cfp '94 transcript

Jack King gjk at
Tue Mar 29 05:52:34 PST 1994

In Texas, Louisiana and Mississippi, it is now a federal crime to state
orally or in writing to any federal administrative or law enforcement
officer, during the course of an official investigation that you don't know
what they are talking about if in fact you do.  So if, for instance, you are
a user on an anonymous bulletin board and you are asked if you are "X" when
in fact you *are* X and you deny it, you can get a couple of years for that,
even if you are not the subject of the investigation or guilty of any
criminal activity--in theory, at least.  This also pertains to any other
kind of investigation: tax, environmental, drugs, antitrust, armed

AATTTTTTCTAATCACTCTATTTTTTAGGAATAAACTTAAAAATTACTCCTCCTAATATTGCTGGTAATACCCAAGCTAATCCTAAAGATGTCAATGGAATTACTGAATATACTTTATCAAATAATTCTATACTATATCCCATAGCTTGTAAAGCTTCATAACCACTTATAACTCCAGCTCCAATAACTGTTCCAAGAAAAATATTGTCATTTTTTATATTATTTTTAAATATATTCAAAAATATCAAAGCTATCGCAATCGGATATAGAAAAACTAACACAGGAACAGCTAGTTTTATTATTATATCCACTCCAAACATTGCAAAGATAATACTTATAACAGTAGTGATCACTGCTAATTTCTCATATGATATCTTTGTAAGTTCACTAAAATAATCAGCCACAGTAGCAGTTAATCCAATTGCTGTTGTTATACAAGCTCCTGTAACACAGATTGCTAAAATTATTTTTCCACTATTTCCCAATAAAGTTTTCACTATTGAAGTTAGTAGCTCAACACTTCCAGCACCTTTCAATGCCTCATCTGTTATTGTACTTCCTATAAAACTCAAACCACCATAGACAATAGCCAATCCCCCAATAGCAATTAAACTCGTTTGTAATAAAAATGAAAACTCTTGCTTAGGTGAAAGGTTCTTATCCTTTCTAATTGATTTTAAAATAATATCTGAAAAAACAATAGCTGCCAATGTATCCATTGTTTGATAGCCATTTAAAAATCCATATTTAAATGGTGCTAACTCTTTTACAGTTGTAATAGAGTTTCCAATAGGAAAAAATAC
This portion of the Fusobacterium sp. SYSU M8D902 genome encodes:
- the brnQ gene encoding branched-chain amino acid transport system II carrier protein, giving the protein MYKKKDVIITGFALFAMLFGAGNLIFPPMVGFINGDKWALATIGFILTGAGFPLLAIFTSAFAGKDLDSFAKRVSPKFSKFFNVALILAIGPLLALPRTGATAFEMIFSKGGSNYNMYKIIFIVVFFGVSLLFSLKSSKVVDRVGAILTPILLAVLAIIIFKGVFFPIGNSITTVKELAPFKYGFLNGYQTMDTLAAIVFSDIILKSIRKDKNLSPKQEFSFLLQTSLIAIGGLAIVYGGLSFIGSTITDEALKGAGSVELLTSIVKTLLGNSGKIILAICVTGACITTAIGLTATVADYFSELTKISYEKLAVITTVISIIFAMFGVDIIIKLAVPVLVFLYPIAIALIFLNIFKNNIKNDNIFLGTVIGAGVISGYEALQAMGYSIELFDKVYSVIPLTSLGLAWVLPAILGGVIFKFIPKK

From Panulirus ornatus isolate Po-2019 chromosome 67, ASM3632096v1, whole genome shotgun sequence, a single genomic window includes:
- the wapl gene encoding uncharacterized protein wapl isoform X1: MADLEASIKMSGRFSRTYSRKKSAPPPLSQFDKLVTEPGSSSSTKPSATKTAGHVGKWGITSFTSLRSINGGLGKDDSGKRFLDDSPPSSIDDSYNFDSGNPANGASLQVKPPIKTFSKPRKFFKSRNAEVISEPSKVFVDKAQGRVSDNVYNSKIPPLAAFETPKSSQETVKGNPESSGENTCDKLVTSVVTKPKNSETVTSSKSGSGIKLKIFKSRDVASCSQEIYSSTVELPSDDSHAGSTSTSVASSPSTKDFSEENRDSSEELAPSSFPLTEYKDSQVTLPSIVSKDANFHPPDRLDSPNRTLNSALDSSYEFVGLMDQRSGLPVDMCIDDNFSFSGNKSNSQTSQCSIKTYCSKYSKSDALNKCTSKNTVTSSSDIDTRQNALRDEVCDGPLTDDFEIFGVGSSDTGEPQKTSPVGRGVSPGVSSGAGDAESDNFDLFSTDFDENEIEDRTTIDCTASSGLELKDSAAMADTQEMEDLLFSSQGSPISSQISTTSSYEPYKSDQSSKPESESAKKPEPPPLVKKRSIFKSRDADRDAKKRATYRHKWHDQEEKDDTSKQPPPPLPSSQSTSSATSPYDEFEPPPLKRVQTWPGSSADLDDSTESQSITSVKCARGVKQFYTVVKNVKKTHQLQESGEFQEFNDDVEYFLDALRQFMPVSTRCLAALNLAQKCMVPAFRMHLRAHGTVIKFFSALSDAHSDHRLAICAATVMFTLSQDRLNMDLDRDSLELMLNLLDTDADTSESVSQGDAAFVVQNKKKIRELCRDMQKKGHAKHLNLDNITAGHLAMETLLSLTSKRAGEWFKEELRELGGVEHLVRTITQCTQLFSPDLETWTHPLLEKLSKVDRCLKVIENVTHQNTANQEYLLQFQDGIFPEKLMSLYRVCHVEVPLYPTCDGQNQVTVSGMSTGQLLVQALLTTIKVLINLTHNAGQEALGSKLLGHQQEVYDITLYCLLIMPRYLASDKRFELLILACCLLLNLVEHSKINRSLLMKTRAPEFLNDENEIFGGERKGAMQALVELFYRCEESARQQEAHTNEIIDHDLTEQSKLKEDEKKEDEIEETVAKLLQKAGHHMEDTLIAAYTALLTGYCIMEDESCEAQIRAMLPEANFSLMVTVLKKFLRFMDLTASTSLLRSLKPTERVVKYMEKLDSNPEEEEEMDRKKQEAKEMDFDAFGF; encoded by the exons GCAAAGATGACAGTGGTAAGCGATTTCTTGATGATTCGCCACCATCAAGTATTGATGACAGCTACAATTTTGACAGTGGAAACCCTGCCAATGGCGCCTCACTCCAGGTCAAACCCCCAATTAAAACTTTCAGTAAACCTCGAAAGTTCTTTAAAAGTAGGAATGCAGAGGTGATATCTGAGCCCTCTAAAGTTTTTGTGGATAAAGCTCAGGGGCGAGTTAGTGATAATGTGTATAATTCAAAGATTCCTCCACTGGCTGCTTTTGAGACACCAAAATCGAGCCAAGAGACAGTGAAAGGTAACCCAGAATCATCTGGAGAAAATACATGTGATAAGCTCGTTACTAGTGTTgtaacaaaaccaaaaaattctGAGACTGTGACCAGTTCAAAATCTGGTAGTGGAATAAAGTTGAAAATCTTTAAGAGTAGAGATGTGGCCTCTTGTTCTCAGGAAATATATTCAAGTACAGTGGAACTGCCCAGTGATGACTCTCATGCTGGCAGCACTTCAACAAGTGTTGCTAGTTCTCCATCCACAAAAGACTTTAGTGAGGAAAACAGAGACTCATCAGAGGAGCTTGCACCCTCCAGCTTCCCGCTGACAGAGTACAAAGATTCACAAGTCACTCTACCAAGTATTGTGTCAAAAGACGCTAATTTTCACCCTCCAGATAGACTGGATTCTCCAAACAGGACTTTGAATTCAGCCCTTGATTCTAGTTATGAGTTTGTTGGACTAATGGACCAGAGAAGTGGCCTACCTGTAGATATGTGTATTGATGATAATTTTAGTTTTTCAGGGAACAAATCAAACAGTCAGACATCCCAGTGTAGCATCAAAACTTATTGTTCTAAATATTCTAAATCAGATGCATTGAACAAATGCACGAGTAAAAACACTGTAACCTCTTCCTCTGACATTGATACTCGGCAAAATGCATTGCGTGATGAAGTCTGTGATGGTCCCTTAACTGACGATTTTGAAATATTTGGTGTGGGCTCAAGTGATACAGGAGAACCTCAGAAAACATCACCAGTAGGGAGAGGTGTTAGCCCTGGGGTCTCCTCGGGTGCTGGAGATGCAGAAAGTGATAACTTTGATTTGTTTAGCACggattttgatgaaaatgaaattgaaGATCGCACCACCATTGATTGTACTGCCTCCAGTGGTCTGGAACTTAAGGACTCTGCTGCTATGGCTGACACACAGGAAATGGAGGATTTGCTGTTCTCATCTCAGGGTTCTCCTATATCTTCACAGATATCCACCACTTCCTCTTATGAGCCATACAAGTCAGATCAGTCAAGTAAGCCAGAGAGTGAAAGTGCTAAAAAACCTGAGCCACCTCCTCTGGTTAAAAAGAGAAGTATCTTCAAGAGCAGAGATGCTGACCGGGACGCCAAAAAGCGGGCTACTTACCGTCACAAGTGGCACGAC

carjacking, international weapons trafficking, or anything else coming under
federal jurisdiction.

Mike Godwin stated that the FBI agent said something like "
"we can lie to you, but you can't lie to us."  That has always been true
under 18 U.S.C. 1001.  But now you can't even answer one of their questions
with a "no" if the truthful answer would be "yes."  You should read up on
this, it's scarier than Clipper and the digital telephony proposal combined.

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